Remote learning needs to change

Christiana Kirov

Waking up early, hearing the one-minute bell, and being in the loud hallways used to be the least favorite part of the day for many students. However, this year is different, a common theme of 2020. Being in the comfort of their homes is now something that some students would give up in exchange for going back to normal life, pre-COVID-19. 

In addition to internet issues, headaches from looking at a screen for so long, and a lack of social interaction, many students have found it difficult to stay focused during class. The majority of time in class is spent taking notes, and interest in this monotonous action can dwindle over time. What used to work in a normal class setting might fail through remote learning, especially when teachers can’t tell where their students are in their level of understanding. Over the course of the first semester, there have been numerous efforts by students and teachers to overcome these challenges, and it is important to reflect on what has worked and what needs to change as we approach the second half of the school year. 

For example, to avoid the loss of focus in class, in remote learning, a fun activity that engages students with a variety of learning styles is necessary to facilitate learning, regardless of the subject. 

It is definitely understandable that teachers have also faced problems adjusting to remote learning. Imagine how much different it must be when they are used to standing in front of a class and interacting with their students face to face. Now, many teachers are not even able to see their students’ faces the majority of the class. Teachers may find it challenging to help students when they don’t know what’s going on in their lives, and they can’t pressure their students too much to turn on their cameras in order to respect their privacy. On the other hand, students should recognize this issue and try to turn their cameras on when possible. To help students stay on track, teachers can clarify what it is they will be doing that day not only verbally, but also visually whether on a daily schoology update, assignment guide, or schedule given at the start of class or every unit. 

Many teachers are likely aware of the problems their students are facing due to the limitations of a virtual classroom and have tried changing the classroom dynamic by using breakout rooms in Zoom. However, when discussing breakout rooms during a recent Crier meeting, we almost unanimously thought they were usually ineffective, uncomfortable, and useless. Features editor Ananya Maddulapali, ‘23, said, “They’re awkward and (usually) don’t accomplish what the teacher wants them to. Most of the time when teachers put us in breakout rooms, they want us to work together on something, discuss, ask questions, and have our mics on.” Too often, however, students turn off their microphone and video camera and make no effort to work with their classmates, which can be very frustrating for students who actually want to learn.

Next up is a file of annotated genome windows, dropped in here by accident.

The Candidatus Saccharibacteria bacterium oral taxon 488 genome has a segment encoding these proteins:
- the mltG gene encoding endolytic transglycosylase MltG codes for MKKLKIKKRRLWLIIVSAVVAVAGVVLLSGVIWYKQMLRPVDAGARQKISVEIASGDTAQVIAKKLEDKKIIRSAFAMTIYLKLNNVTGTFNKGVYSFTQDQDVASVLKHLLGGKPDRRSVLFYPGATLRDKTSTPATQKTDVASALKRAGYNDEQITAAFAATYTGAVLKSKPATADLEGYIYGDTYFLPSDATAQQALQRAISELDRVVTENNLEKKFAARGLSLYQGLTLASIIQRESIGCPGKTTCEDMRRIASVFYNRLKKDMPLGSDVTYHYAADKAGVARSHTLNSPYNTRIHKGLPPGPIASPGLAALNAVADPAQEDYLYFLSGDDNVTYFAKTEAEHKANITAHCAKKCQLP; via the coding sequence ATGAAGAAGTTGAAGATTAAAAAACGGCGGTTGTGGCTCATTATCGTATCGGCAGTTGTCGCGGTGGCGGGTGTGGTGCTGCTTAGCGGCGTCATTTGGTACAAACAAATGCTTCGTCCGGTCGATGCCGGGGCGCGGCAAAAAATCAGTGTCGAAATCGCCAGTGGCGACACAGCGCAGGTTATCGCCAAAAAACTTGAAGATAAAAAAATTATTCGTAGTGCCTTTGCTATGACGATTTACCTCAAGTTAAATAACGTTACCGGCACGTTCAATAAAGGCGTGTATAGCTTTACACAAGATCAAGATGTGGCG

On the bright side, something that has been helpful and has worked effectively to avoid awkward, silent breakout rooms is asking (through email, Schoology, or Zoom chat) students who they would like to work with and putting them with each other in a breakout room on Zoom. While in a regular classroom this may result in distraction and students going off-topic, in the world of remote learning this is more likely to get the students to talk to each other. Sometimes, it’s even worth considering that a student learns better independently, and not pressure them to work in a group when it’s not necessary. There is the inconvenience of creating the rooms before or during class, but the little extra time will be worth the wait for the students.

Of course, for any type of learning environment to succeed, cooperation between students and teachers is required. Remote learning has made this more difficult. 50% of students on the Crier editorial board said they were not comfortable asking a question in class. This hesitation may interfere with learning, especially when questions are timely. Students should try to get more comfortable with speaking in class and communicating when there is a problem. To help students, teachers can try to do activities that encourage discussion, not only just asking students to share something about themselves. Teachers can try to build one-on-one connections with students by checking in to see how they are doing in breakout rooms. While students are responsible for their learning, teachers should focus more on these communication aspects of learning throughout the year.

Making changes as previously recommended can be an obstacle, so here are a few things students can do to improve their learning: 

  1. If you have a question, type it in the chat in Zoom.
  2. Get comfortable with your teacher by getting to know them. If you happen to come on the Zoom a little early, ask them how their weekend was.
  3. Remember that if you’re confused about something, you’re probably not the only one.
  4. Talk with your classmates about the class. Maybe you can share some tips, or realize that you’re not the only one and go together to online academic support to ask the teacher.
  5. To get comfortable with turning on your camera, use a virtual background.
  6. Wake up for school as if you are going in person.
  7. Dedicate a place for online learning; it can be a specific chair at the dining table, for example. This way, when you are on that chair, you know to focus on school.

Whether as teachers or students, it is always helpful to reflect on what has and hasn’t worked to improve for the future. If teachers and students work together, we are likely to be more successful in adapting to this change.

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